It looks like you're using an Ad Blocker.

Please white-list or disable AboveTopSecret.com in your ad-blocking tool.

Thank you.

 

Some features of ATS will be disabled while you continue to use an ad-blocker.

 

How can Abortion be considered the mother's choice, who asks the baby's opinion?

page: 10
0
<< 7  8  9    11 >>

log in

join
share:

posted on Mar, 1 2006 @ 12:53 AM
link   
Here's another point to consider.

Nature operates on the principle of reduntant excess when it comes to reproduction. Every multi-celled organism, especially those that reproduce sexually, produces far more gametes than can survive to maturity. A tree, for example, releases many many seeds, which are carried by the wind or animals or whatever away from the tree. Every one of these seeds is alive. Most of them don't sprout -- that is, they die without sprouting. Of those that do sprout, most don't grow to mature trees -- that is, they die as saplings. Only a tiny minority reach the status of full-fledged trees.

Humans use a different reproductive strategy than trees, but the same principle applies. We produce far more sperm and ova than can be allowed to come to maturity. Every one of these cells is human and alive.

The vast majority of them must die before coming to maturity.

They may die before joining together in conception. They may die in the gestation process. Or they may die in childhood. But die they must. That's how nature operates.

If one operates on a value of minimizing suffering, which I think is a good one, then it is clearly best to get the dying done as early in the process as possible. A child clearly suffers if it dies of a childhood disease or an accident or murder. An embryo does not suffer if it is aborted or miscarried, but its parents do. When an ovum is flushed down the toilet once a month, neither the ovum itself nor the mother suffers from that death. That last, then -- the prevention of untenable pregnancies -- is the best. But what happens when the attempt to achieve the best fails? Abortion is better than a death in childhood. Or so it seems to me.




posted on Mar, 1 2006 @ 08:21 AM
link   
TwoStepsForward, your argument is flawless. Quality post.

Abortion IS the mother's choice. There is no baby whose opinion can be sought, and since when are we delegating important social decisions to infants? Anyone who wishes to force someone to carry an unwanted child is committing a far greater crime than the mother who has to make the difficult choice.



posted on Mar, 1 2006 @ 09:04 AM
link   
Abortion isn't natural though..it is the intrusive unnatural razing of the forrests of life.

Misscariage is natural, childhood illness and death a reality of natural selection as well.

That is why the "Biblical" view to take that statement about if someone assaults a woman and she miscarries, but she is otherwise fine, then just let him be fined...

that is becuase the attacker is not intentionally laying the woman down to extract the baby within her and kill it...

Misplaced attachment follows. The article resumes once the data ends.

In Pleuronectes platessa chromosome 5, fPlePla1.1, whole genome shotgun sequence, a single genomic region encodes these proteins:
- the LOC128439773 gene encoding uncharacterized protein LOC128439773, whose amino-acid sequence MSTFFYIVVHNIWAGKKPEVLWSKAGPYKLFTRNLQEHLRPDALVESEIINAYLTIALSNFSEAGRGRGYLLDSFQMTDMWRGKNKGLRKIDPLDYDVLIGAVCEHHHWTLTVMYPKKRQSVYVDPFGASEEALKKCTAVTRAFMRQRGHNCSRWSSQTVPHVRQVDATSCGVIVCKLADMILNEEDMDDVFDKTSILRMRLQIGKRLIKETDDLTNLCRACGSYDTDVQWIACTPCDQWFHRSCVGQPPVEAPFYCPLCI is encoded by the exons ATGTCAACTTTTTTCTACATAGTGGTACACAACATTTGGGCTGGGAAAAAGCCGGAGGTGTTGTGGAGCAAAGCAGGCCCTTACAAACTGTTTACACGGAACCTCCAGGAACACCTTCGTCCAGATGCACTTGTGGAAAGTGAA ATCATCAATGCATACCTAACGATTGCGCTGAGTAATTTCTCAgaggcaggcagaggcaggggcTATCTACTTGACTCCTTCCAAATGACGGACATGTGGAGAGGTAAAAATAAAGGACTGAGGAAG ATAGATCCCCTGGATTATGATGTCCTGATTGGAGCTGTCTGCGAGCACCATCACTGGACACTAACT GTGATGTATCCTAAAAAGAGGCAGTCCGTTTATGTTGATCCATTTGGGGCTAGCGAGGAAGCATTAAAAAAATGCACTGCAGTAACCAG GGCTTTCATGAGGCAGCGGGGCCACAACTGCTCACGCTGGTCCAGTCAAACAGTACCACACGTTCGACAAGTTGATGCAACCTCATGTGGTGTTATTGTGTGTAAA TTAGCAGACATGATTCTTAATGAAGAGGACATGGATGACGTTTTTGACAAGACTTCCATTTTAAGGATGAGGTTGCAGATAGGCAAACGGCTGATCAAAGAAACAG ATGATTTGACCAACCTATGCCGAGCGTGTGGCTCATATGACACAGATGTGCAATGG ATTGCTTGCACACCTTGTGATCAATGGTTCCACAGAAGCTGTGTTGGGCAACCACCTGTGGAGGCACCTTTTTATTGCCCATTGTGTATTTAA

miscarriage happens-God knows this, the universe knows this and sceintific man knows this-it's a natural occurrance. Sometimes due to trauma and other times because of illness, disease or unknown reasons for which the pregnancy is not viable.

Natures way of helping with that whole population problem

many women even miscarry and don't know it....it's common and natural.

Abortion is simply not. You will not see plants and animals performing abortive measures...though nature regulates them as well...and some even eat their young! (understandable)

So, that being said, I will again state FTR it is a woman's choice.

Regarding asking the child, it is absurd to think anyone willing to come to this existance would relish the idea of someone ripping the opportunity from them, so it is a given if it is a viable pregnancy, that baby obviously has the will to live, voiced by the progression of the pregnancy...if it is not the baby's will to live, nor God's nor the universe, then it will naturally come to an end.

The silent vote of the baby is in it's will to live.



posted on Mar, 1 2006 @ 10:07 AM
link   

Originally posted by think2much
Regarding asking the child, it is absurd to think anyone willing to come to this existance would relish the idea of someone ripping the opportunity from them.


An embryo at conception doesn't have a will. It doesn't have an opinion. It doesn't relish the idea of dying, it doesn't fear it, it doesn't have any view on it whatsoever. Not only is it impossible to ask the embryo's opinion, but it has no opinion to be asked.

All of these things are emergent properties, dependent on the development of the brain, which hasn't occurred at conception.

Many of the inflammatory phrases used to describe abortion by its oppents -- such as "killing babies" -- are factually inaccurate for that reason. Abortion, unless performed near the end of pregnancy (which is a separate issue), does not kill a "baby," because the embryo is not yet a baby, any more than an acorn is an oak tree.

What we have in this dispute is not a clash of values but one of factual opinions. I think everyone would agree that the value of a woman's right to determine her own reproductive fate, although important, does not outweigh the value of not murdering a child. And if it were agreed -- if it were not demonstrably untrue -- that an embryo in the first trimester was a "child," then everyone would be opposed to abortion and want to see it illegal, just as child-murder is illegal.